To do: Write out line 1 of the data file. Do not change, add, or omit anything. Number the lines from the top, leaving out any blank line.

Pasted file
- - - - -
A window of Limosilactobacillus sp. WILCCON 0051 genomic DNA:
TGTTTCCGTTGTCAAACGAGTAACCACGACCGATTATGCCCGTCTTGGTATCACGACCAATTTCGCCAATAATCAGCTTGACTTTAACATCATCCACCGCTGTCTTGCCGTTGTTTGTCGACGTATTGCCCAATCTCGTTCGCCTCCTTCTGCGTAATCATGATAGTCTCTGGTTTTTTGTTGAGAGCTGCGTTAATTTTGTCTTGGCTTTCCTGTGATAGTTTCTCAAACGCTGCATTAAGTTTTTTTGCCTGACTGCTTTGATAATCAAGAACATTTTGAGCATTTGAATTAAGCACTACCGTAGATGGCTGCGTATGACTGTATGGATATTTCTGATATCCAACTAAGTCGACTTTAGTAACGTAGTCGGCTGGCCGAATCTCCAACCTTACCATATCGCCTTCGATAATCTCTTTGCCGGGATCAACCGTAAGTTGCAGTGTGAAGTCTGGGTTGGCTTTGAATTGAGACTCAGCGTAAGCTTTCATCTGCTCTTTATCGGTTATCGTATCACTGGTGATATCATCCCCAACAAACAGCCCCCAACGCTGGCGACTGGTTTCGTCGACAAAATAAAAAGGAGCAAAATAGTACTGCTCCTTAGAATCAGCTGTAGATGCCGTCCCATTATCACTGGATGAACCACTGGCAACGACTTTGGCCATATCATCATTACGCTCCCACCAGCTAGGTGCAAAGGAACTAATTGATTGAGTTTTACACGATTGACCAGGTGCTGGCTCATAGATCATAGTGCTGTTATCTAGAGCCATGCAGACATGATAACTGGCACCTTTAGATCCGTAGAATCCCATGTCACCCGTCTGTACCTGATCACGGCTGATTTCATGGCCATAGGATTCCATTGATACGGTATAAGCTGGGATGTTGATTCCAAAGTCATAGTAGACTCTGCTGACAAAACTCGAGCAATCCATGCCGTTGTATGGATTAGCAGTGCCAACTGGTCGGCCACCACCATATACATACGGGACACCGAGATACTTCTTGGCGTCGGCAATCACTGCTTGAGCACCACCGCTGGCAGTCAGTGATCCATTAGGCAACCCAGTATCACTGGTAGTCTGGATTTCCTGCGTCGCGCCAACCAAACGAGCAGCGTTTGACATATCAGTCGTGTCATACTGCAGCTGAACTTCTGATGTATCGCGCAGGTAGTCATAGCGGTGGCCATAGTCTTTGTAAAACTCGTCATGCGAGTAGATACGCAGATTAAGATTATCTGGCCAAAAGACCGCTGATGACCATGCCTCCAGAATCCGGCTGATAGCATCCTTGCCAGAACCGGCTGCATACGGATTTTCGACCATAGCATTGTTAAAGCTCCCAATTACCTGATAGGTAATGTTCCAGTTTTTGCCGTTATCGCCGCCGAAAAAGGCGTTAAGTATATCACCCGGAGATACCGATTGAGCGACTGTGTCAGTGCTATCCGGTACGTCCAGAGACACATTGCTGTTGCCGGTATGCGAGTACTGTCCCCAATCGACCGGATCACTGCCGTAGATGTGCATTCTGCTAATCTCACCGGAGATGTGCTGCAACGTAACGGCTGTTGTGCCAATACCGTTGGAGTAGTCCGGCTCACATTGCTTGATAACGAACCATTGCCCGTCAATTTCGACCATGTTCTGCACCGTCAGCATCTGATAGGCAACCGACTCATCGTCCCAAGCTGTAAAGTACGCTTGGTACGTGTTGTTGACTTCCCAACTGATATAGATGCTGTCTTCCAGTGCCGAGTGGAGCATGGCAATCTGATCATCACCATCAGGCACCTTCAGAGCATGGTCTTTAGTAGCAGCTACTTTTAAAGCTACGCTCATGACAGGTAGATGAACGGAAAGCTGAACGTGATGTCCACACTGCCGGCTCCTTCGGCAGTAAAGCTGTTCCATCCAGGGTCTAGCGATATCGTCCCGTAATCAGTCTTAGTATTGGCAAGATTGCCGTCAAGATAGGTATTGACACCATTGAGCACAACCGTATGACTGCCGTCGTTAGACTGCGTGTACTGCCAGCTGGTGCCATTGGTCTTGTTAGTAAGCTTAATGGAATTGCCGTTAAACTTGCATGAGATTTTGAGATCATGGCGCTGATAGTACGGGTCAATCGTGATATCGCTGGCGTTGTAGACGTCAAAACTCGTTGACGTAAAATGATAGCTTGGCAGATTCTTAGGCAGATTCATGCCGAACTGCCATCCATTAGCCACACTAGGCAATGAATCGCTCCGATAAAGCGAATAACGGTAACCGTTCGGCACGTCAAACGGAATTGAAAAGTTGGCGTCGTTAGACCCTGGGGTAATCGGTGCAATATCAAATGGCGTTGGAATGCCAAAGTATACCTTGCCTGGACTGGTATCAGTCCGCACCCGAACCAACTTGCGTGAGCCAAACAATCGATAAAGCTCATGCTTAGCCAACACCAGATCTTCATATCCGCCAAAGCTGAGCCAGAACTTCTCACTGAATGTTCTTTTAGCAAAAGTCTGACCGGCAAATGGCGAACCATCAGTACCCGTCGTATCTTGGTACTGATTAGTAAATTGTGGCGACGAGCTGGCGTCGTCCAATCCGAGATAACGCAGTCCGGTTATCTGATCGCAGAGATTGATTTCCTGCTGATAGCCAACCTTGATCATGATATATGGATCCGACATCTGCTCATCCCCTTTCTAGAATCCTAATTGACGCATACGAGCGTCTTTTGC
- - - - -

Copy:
A window of Limosilactobacillus sp. WILCCON 0051 genomic DNA: